The demands of modern-day life can be challenging – getting the kids ready for school, taking them to soccer practice, heading to and from work, and keeping up with chores – and these challenges can be aggravated when they’re accompanied with chronic, persistent knee pain. For many Americans, knee pain afflicts them on a daily basis, making it hard to get treatment or even consider downtime when there is simply so much going on in life.
When your knees hurt, it can feel like life stops. A simple flight of stairs becomes a daunting task.
If you think knee replacement surgery is your only option – think again.
Whether your knee pain stems from an injury, overuse or arthritis, knee injections can provide relief without invasive surgery. Below we’ll cover everything you need to know about knee injections.
Most people don’t voluntarily rush into surgery, but persistent knee pain may have you feeling like you have no other options. The truth is that surgical procedures should be the very last resort.
This is where a knee brace comes in. Whether you’re looking to ease existing knee pain or prevent it altogether, they can make a big difference in taking the aches out of your day-to-day activities.
Over the course of a lifetime, our knees withstand an awful lot. These weight-bearing knees of ours are vulnerable to injury, including osteoarthritis. One bright spot: Major surgery doesn’t have to be in your future. In fact, maintaining healthy knees really comes down to prevention. Looking for exercise for stronger knees? It might just be the best medicine.
Chronic pain is unfortunately part of everyday life for too many Americans. One 2011 Gallup study found that 26 percent of U.S. adults battle some sort of leg or knee issue; folks in their mid-50s and up suffer even more. Interestingly, taking an active role in your own health just might tip the scales. According to a New York Times report, being more competent about your health is associated with fewer hospitalizations and better control of chronic diseases.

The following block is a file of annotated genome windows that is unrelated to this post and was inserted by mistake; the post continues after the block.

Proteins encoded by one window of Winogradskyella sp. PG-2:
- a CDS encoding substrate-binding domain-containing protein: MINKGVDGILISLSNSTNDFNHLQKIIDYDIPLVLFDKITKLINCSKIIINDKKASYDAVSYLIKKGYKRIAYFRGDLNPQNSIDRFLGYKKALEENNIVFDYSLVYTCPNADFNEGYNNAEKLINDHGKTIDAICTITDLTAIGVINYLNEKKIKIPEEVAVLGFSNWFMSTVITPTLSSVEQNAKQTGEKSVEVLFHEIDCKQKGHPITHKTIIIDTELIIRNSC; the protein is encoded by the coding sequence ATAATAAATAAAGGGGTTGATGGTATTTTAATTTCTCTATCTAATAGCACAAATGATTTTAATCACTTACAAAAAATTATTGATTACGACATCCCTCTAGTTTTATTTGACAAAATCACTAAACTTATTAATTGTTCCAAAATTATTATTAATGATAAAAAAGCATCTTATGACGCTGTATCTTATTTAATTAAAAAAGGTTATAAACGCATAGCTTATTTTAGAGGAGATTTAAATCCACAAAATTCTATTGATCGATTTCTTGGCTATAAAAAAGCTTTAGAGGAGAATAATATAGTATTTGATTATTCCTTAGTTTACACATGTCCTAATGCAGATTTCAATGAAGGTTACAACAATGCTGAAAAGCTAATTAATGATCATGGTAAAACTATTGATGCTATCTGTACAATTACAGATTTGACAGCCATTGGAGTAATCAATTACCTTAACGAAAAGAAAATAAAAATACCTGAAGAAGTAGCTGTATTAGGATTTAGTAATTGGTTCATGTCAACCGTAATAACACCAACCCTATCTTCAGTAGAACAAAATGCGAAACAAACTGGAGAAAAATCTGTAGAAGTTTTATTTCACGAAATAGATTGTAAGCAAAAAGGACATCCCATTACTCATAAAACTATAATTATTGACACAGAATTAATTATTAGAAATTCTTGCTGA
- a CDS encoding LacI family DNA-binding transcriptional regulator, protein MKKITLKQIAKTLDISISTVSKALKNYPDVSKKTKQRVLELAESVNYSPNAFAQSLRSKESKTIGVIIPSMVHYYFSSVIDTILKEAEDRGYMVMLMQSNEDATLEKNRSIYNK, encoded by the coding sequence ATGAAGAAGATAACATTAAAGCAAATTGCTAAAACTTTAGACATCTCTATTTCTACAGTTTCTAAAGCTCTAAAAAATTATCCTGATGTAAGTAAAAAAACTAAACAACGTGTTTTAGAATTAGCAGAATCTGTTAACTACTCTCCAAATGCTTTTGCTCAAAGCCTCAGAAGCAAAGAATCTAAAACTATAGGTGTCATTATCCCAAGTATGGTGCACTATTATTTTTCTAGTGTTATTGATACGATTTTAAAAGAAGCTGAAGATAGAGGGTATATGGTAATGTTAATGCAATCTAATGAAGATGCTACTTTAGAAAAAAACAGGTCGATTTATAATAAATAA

Osteoarthritis (OA) is a type of degenerative joint disease that becomes more prevalent as we age. Most common in folks 65 and older, OA typically springs up in the knees. In fact, 50 percent of adults will suffer from knee OA at some point in their lives, according to the Arthritis Foundation. For those suffering through it, chronic pain and bouts of immobility come with the territory.
Some knee pain may go away on its own, but others may need the help of an experienced doctor. If you have the following symptoms, we recommend that you schedule a consultation with us, so that we can properly diagnose your condition and create a personalized treatment plan that can work for you.
“It’s going to go away on its own.”
“The ibuprofen stopped the knee pain; it can’t be too bad.”
“I have 101 things to do. I’m too busy to see a doctor.”
Yes, most people wait too long to see a doctor about their knee pain, concur Dr. Pierce Waychoff, DC, clinic director and his wife, Erin Waychoff, DC, owners of Pain Stop North Phoenix.
Knee pain will affect one out of every two Americans at some point during their lives, according to the Arthritis Foundation. As the number two cause of chronic pain, more than a third of Americans report being affected by it at any given time.